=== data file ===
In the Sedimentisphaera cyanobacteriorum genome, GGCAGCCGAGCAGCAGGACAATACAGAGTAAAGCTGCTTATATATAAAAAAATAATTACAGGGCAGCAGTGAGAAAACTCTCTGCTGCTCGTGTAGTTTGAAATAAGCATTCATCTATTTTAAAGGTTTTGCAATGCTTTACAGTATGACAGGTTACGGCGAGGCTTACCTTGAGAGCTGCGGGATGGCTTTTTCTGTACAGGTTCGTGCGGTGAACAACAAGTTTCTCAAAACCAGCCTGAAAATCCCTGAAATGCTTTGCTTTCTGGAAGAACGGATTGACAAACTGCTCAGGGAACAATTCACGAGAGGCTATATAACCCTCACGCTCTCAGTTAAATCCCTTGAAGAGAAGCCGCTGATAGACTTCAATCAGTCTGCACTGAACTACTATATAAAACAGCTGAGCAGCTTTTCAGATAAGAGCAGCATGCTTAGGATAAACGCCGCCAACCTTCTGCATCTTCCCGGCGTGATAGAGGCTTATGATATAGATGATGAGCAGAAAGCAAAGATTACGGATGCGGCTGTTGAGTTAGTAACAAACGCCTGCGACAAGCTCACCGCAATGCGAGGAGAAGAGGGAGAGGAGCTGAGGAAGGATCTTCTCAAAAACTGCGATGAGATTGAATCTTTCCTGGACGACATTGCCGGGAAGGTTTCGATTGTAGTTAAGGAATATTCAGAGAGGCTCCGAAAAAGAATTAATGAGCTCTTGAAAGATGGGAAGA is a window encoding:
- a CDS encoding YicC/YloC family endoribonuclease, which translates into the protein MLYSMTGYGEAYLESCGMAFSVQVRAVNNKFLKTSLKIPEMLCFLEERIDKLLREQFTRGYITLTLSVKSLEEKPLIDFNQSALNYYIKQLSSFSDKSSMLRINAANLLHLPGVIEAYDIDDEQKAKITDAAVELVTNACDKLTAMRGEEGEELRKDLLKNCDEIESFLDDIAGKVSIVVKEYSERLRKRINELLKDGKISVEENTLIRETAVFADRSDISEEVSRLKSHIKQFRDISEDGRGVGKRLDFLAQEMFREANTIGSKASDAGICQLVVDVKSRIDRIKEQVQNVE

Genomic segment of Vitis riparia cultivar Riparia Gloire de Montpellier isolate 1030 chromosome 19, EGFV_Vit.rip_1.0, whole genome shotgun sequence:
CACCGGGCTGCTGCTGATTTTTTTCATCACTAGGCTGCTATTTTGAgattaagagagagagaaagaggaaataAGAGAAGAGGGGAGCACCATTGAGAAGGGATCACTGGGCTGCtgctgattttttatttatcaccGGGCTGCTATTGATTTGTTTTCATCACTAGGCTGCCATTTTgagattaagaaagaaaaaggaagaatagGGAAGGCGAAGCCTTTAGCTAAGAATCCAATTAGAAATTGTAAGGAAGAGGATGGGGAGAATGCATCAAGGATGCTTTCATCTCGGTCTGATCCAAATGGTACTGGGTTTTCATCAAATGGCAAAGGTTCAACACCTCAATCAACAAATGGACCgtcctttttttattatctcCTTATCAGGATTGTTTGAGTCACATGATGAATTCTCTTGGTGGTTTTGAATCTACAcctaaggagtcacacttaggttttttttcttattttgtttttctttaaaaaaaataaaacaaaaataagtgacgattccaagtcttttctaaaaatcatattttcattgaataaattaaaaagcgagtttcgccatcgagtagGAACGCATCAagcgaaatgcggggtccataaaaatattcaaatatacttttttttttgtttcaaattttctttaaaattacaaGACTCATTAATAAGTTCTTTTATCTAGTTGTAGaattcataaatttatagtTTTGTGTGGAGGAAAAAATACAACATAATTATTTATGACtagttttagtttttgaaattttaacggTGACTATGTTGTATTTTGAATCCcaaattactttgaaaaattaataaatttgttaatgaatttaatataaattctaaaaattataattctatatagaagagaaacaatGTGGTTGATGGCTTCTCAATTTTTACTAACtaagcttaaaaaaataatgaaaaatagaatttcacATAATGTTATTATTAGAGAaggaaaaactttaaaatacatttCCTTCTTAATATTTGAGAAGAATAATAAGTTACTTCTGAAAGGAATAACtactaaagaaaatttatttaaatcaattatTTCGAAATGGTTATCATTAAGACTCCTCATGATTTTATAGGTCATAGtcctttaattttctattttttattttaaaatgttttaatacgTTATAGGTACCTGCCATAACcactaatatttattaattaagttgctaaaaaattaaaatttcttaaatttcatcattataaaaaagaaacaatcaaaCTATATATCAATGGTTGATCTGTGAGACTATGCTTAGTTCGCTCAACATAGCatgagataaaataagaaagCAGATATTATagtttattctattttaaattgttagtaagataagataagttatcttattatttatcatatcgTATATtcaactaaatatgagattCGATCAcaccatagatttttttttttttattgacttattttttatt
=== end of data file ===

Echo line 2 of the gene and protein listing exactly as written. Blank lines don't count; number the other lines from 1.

- a CDS encoding YicC/YloC family endoribonuclease, which translates into the protein MLYSMTGYGEAYLESCGMAFSVQVRAVNNKFLKTSLKIPEMLCFLEERIDKLLREQFTRGYITLTLSVKSLEEKPLIDFNQSALNYYIKQLSSFSDKSSMLRINAANLLHLPGVIEAYDIDDEQKAKITDAAVELVTNACDKLTAMRGEEGEELRKDLLKNCDEIESFLDDIAGKVSIVVKEYSERLRKRINELLKDGKISVEENTLIRETAVFADRSDISEEVSRLKSHIKQFRDISEDGRGVGKRLDFLAQEMFREANTIGSKASDAGICQLVVDVKSRIDRIKEQVQNVE